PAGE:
HHMI and GBMF announce the establishment of an Advanced Imaging Center at Janelia that will make leading-edge imaging technologies more widely available to the scientific community before the instruments are available commercially.
A new software package promises to greatly speed up scientists’ ability to assemble and manipulate extremely detailed microscope images.
Gerald M. Rubin, director of the Howard Hughes Medical Institute’s Janelia Farm Research Campus, will deliver a public lecture titled “The Fly Brain and Yours—Closer Than You Think,” at Janelia Farm in Ashburn, VA.
Janelia Farm is seeking up to 8 college students to pursue research projects with Janelia Farm scientists during Summer 2008.
In recognition of exceptional contributions to science, Gerald M. Rubin and Morgan Sheng have been elected to the Fellowship of the Royal Society.
HHMI has launched a student recruitment campaign for its new Janelia Farm Graduate Program, developed in partnership with the University of Chicago and the University of Cambridge.
To fulfill the need for a scientific community that promotes and rewards collaborative, interdisciplinary research, HHMI has created Janelia Farm.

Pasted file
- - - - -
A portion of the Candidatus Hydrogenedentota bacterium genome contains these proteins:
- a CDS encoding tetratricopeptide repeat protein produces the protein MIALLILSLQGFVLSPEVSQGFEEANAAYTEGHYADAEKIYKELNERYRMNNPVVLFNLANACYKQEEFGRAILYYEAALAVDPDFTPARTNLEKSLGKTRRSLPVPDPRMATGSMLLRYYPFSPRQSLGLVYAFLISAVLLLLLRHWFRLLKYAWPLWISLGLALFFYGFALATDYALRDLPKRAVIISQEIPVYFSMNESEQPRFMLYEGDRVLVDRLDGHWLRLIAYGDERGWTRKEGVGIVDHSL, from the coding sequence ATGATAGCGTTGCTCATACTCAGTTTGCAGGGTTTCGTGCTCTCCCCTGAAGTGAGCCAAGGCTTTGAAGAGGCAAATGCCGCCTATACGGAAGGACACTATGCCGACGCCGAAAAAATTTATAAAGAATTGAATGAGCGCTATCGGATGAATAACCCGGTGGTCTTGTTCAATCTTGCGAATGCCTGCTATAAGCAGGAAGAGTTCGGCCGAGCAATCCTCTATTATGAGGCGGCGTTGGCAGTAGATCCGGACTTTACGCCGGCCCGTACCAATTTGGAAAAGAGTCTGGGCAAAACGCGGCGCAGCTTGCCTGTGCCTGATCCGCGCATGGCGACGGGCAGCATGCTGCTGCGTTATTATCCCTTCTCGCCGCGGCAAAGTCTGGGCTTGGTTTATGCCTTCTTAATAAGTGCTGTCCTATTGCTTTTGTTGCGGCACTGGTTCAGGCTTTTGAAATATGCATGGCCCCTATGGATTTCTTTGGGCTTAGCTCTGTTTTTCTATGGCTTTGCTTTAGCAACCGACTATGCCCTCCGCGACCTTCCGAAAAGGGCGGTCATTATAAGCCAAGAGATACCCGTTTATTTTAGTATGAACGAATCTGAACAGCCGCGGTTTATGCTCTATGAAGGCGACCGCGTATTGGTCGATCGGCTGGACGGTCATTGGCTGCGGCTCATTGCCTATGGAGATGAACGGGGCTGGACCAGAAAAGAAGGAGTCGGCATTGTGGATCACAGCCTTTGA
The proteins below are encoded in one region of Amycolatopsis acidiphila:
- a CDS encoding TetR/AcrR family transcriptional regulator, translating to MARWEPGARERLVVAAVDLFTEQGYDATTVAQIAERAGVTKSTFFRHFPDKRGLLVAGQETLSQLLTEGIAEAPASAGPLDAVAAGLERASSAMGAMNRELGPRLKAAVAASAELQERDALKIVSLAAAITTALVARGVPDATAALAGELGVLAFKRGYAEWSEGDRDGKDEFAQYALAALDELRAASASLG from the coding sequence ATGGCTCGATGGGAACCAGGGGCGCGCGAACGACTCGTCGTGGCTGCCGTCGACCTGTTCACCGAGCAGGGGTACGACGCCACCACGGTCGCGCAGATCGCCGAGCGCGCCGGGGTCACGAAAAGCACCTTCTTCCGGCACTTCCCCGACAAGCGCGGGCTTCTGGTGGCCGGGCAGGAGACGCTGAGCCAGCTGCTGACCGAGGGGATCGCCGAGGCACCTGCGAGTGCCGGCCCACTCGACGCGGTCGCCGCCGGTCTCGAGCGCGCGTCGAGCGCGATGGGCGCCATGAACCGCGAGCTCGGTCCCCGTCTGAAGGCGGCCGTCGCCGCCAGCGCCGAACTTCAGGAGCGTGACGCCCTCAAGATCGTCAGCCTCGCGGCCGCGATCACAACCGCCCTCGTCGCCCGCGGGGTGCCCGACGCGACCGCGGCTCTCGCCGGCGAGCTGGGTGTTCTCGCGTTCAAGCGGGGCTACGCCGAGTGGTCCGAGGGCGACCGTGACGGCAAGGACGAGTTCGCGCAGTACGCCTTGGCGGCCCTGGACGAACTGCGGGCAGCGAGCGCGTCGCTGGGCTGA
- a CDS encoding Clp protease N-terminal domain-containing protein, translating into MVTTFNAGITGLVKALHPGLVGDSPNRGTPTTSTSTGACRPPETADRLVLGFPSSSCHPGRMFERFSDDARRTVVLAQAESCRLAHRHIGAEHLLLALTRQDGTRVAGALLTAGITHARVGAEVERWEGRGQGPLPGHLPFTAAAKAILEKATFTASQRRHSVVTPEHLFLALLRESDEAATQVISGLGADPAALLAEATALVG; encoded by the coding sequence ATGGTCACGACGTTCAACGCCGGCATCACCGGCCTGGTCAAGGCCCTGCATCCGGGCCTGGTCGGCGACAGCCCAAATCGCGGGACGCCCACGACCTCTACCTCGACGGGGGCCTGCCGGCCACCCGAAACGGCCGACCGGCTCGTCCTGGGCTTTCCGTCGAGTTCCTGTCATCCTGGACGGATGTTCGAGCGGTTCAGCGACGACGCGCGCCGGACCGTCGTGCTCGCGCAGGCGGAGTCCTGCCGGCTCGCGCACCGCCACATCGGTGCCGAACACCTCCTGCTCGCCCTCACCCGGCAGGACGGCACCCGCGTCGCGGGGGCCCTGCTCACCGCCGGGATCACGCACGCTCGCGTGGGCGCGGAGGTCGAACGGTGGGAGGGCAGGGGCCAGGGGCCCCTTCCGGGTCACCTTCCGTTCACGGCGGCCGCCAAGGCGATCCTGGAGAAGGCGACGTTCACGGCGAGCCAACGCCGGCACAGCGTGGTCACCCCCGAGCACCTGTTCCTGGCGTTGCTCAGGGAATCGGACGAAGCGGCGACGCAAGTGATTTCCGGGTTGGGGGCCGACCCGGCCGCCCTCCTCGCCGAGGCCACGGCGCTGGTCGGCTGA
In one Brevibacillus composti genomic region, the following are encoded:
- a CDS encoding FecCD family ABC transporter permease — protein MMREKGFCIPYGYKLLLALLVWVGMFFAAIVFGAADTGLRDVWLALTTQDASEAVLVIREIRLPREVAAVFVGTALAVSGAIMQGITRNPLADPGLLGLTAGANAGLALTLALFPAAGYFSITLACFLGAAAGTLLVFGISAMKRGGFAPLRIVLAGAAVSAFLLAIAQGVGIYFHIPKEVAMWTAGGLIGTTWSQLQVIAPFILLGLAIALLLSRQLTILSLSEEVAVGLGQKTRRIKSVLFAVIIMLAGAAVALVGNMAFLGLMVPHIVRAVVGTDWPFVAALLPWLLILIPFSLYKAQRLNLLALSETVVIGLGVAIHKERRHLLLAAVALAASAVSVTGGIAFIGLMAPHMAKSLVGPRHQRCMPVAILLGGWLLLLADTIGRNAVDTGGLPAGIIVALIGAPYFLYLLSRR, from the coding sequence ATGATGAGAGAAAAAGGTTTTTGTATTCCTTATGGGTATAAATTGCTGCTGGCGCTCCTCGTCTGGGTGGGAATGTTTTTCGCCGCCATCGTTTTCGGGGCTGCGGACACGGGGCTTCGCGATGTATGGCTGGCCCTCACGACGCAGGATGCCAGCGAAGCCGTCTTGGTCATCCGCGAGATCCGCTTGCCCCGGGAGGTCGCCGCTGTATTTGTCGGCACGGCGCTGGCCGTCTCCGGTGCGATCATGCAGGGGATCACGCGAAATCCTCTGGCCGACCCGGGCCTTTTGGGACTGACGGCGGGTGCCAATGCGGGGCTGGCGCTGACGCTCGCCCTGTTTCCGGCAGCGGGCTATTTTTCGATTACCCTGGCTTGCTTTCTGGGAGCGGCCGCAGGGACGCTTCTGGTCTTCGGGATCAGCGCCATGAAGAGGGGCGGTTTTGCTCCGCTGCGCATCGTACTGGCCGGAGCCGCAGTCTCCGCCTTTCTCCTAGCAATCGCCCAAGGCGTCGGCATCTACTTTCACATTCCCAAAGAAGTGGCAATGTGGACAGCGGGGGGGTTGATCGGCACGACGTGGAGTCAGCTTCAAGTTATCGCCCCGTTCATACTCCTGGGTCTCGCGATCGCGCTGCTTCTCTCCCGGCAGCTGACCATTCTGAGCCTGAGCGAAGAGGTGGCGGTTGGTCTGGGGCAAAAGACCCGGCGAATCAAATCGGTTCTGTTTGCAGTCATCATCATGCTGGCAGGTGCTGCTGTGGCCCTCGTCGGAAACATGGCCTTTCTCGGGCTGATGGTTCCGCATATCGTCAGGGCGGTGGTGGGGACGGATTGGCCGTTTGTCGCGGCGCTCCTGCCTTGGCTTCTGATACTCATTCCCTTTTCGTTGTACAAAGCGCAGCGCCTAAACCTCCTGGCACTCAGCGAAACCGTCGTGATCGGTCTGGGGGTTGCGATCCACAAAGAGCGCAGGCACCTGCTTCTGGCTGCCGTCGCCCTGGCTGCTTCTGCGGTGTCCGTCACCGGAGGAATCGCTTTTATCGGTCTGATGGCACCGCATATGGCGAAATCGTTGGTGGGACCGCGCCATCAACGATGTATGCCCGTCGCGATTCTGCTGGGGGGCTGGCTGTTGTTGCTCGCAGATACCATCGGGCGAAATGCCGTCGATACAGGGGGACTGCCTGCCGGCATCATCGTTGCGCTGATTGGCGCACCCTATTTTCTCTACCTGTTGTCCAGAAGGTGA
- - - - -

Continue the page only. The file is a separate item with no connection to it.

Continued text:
HHMI is conducting an international search for creative scientists from a variety of disciplines who will work together at Janelia Farm to develop the next generation of tools to drive biological discovery.
Comparing the genomes of humans, fruitflies, worms, plants and yeast may lead to unprecedented insight into how genes function.
Researchers unveil the complete genetic sequence of one of the workhorses of modern biology.
Los investigadores han revelado la secuencia genética completa de uno de los caballitos de batalla de la biología moderna.
David A. Clayton and Gerald M. Rubin are named HHMI vice presidents, effective Jan. 1, 2000. President-designate Thomas R. Cech notes "the high regard" of the scientific community for these "fine scientists" in his announcement of the appointments.
HHMI researchers believe their technique can be used to determine the function of all of the fruit fly's genes.
Researchers used to identify important developmental genes one at a time. Now, a technique developed in Drosophila is taking wing, and hundreds of novel genes have been found.